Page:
|No. 18, 10, 15, 38|
|Born:||November 21, 1935|
|NFL Draft:||1961 / Round: 15 / Pick: 197|
|Career highlights and awards|
|Career NFL statistics|
Michael Mercer (born November 21, 1935) is a former American football kicker and punter who played for six teams from (1961–1970). In the American Football League, he played for the Oakland Raiders, the Kansas City Chiefs and the Buffalo Bills. He was a member of the Chiefs' 1966 AFL Championship team that played in the first AFL-NFL World Championship Game.
Mercer's 9 yard field goal attempt was blocked by Larry "Wildman" Eisenhauer and recovered by Don Webb, with about 3 minutes left, in the Oakland Raiders 43-43 tie with the Boston Patriots on October 16, 1964. On December 22, 1963 Mercer kicked a 4th quarter 39 yard field goal to break a 49-49 tie with the Oilers and give the Raiders a 52-49 win. In that same game Mercer was 7 for 7 on extra points.Mercer led the Raiders in scoring in 1964 with 79 points, hitting 15 field goals and all 34 extra point attempts.
The second AFL-NFL World Championship Game in professional football, known retroactively as Super Bowl II, was played on January 14, 1968, at the Orange Bowl in Miami, Florida. The National Football League (NFL)'s defending champion Green Bay Packers defeated the American Football League (AFL) champion Oakland Raiders by the score of 33–14. This game and Super Bowl III are the only two Super Bowl games to be played in back-to-back years in the same stadium.
Daryle Pasquale Lamonica is a former American football quarterback who played in the American Football League (AFL) and the National Football League (NFL). He was nicknamed "The Mad Bomber" due to his affinity for throwing the long pass in virtually any situation.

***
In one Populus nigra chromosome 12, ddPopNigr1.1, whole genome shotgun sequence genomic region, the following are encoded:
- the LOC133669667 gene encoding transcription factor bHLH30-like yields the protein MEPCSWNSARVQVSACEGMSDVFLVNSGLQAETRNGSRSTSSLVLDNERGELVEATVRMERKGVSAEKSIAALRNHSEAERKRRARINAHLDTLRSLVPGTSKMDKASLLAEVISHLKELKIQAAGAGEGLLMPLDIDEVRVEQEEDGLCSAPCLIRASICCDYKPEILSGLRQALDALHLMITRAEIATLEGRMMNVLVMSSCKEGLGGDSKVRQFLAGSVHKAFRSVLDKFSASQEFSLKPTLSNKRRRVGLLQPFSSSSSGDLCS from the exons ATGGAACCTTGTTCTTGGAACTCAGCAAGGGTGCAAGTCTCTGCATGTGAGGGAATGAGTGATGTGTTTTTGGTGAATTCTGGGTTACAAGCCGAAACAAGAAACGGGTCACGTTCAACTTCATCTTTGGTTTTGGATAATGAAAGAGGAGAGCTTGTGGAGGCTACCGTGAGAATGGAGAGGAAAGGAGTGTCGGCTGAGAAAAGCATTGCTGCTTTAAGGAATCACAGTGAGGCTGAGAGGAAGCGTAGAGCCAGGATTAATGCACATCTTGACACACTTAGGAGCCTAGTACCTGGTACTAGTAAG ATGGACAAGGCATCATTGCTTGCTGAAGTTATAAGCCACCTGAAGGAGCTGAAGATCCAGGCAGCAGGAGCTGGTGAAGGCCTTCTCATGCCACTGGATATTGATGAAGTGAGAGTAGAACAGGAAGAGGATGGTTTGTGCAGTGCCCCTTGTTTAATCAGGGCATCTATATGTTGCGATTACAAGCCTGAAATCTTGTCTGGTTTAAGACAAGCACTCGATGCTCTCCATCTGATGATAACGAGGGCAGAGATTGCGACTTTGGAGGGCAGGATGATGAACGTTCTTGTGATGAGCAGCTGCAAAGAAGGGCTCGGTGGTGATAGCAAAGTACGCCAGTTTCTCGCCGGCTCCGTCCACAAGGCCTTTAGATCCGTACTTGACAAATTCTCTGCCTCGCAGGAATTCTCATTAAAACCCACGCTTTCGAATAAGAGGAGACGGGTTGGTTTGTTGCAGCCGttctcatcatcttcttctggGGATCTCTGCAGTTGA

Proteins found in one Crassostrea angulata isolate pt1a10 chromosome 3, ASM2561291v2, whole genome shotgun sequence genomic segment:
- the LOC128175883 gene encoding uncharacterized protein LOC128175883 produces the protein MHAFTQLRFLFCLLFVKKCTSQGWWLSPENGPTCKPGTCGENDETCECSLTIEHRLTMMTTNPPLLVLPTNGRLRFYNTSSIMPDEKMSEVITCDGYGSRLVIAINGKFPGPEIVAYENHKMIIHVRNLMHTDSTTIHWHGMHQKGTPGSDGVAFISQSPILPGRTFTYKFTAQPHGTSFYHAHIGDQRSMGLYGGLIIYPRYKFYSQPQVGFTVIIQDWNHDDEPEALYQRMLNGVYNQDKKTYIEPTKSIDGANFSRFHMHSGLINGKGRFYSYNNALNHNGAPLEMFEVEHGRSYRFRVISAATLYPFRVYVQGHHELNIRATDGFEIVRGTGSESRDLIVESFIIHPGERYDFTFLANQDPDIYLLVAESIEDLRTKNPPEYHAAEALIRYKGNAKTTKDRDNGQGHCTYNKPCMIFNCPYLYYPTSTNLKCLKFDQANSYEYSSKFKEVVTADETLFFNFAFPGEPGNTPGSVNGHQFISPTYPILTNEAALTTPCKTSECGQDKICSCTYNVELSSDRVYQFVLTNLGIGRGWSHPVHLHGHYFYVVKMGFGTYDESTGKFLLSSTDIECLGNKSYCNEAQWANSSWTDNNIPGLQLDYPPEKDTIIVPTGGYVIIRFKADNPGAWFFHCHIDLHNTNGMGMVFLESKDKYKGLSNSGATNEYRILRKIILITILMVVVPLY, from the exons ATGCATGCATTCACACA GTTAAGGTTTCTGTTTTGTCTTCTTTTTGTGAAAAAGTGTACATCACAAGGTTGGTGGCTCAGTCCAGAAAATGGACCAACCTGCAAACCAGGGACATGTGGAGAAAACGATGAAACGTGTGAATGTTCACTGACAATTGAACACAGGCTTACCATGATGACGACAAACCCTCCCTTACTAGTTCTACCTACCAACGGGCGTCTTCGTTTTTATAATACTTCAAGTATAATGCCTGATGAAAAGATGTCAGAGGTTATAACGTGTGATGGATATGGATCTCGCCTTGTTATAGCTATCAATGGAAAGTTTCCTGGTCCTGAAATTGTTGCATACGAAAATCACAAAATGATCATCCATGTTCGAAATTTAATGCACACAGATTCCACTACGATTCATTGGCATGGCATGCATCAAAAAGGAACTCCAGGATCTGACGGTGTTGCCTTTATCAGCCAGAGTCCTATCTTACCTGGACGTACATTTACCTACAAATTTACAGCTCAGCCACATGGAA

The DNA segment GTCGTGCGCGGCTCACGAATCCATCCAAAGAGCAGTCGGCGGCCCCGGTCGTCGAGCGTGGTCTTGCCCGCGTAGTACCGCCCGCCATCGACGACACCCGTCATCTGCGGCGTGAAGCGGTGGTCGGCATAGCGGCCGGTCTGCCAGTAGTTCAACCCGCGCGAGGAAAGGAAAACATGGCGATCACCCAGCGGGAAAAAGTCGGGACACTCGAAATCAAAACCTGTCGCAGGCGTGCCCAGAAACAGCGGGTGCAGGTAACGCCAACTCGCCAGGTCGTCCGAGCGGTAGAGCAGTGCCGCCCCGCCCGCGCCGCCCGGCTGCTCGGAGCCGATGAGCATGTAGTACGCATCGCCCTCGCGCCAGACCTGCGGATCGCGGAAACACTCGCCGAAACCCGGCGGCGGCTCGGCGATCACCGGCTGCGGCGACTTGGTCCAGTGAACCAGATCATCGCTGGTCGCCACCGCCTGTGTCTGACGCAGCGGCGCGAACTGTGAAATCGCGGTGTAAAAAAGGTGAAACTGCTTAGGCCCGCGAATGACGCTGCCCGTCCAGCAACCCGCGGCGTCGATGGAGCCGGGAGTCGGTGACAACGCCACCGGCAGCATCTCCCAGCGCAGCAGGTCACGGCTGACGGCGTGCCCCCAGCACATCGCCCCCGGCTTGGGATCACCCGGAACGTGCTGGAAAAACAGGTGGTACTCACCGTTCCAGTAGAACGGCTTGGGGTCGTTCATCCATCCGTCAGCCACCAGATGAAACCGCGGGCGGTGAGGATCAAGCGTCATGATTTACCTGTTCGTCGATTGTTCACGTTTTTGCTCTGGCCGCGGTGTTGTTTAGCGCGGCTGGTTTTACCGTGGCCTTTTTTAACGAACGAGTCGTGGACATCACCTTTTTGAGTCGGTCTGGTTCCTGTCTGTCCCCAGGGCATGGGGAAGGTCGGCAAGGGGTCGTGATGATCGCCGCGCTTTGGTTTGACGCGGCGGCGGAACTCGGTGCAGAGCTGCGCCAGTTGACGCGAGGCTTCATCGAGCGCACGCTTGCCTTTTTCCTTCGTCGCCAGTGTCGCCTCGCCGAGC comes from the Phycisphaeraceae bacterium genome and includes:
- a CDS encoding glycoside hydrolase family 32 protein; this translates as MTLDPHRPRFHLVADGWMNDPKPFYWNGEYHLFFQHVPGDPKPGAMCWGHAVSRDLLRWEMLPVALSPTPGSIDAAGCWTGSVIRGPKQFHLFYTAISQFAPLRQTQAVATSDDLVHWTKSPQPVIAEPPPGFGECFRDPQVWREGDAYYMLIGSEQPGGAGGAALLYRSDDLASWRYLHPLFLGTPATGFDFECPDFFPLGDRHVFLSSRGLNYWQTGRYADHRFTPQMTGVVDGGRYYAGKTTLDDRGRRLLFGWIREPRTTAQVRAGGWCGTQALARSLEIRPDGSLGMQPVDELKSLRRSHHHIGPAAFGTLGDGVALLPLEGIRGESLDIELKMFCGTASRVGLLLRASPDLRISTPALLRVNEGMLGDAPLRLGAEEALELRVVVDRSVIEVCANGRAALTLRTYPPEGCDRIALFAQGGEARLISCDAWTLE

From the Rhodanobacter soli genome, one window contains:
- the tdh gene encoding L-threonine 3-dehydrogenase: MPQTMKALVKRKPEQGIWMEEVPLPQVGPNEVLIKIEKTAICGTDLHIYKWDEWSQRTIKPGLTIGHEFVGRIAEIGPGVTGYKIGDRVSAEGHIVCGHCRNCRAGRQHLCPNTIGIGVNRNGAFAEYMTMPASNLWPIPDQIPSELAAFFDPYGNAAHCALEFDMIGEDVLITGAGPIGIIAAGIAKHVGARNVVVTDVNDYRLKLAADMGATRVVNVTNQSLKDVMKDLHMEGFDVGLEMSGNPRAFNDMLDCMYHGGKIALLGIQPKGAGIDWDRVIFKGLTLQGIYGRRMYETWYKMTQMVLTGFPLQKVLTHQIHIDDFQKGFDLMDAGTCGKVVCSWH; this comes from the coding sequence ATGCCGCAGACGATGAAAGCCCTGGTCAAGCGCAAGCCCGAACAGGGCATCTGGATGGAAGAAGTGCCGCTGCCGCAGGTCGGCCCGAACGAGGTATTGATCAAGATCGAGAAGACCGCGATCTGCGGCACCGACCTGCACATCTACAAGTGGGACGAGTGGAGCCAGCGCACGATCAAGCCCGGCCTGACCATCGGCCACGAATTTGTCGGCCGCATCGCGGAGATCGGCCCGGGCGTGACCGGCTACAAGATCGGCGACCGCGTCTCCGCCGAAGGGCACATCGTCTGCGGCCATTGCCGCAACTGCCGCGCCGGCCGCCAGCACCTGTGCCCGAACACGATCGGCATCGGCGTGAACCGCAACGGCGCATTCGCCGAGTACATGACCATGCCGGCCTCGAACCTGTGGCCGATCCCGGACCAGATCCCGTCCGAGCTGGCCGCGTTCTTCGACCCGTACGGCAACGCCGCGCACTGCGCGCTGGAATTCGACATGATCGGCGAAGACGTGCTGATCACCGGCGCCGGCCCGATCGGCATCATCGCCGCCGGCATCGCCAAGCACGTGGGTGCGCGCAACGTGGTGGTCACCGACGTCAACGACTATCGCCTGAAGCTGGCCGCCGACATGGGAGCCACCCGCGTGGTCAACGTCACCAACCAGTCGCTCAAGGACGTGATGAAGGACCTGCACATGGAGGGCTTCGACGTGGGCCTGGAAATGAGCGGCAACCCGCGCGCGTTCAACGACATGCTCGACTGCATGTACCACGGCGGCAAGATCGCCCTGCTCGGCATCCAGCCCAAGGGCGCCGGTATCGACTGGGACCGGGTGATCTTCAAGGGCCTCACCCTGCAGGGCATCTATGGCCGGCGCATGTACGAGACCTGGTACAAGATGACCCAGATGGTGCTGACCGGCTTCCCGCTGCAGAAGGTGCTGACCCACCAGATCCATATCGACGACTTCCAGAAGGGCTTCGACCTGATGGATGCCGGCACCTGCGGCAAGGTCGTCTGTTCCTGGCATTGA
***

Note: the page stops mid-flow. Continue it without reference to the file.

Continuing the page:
George Frederick Blanda was an American football quarterback and placekicker who played professionally in the American Football League (AFL) and National Football League (NFL). Blanda played 26 seasons of professional football, the most in the sport's history, and had scored more points than anyone in history at the time of his retirement.
Jason Elam is a former American football placekicker. He was drafted by the Denver Broncos in the third round of the 1993 NFL Draft and played 15 seasons with the Broncos and two with the Atlanta Falcons.
James Bayard Turner is a former American football player. A quarterback and placekicker, he played college football for Utah State University and was signed as a free agent in 1964 by the American Football League's New York Jets head coach Weeb Ewbank. "Tank" kicked a then record 145 points in the 1968 regular season, with a professional football record 34 field goals. Turner kicked for nine points in the AFL Championship game win over the Oakland Raiders, and ten points in the Jets's 16-7 defeat of the Baltimore Colts in the Third World Championship of Professional Football, Super Bowl III.
For its first nine seasons, 1960 through 1968, the American Football League determined its champion via a single playoff game between the winners of its two divisions.
The National Football League playoffs for the 1970 season began on December 26, 1970. The postseason tournament concluded with the Baltimore Colts defeating the Dallas Cowboys in Super Bowl V, 16–13, on January 17, 1971, at the Orange Bowl in Miami, Florida.
Sebastian Paweł Janikowski is a former American football placekicker who played in the National Football League (NFL) for 19 seasons, primarily with the Oakland Raiders. He played college football at Florida State University and was selected by the Oakland Raiders 17th overall in the 2000 NFL Draft, where he spent all but one season of his professional career. During his final year in the NFL, he played for the Seattle Seahawks.
Jeff Todd Jaeger is a former American college and professional football player who was a placekicker in the National Football League (NFL) for twelve seasons during the 1980s and 1990s. Jaeger played college football for the University of Washington, and received All-American honors. In the NFL, he played for the Cleveland Browns, Oakland Raiders and Chicago Bears.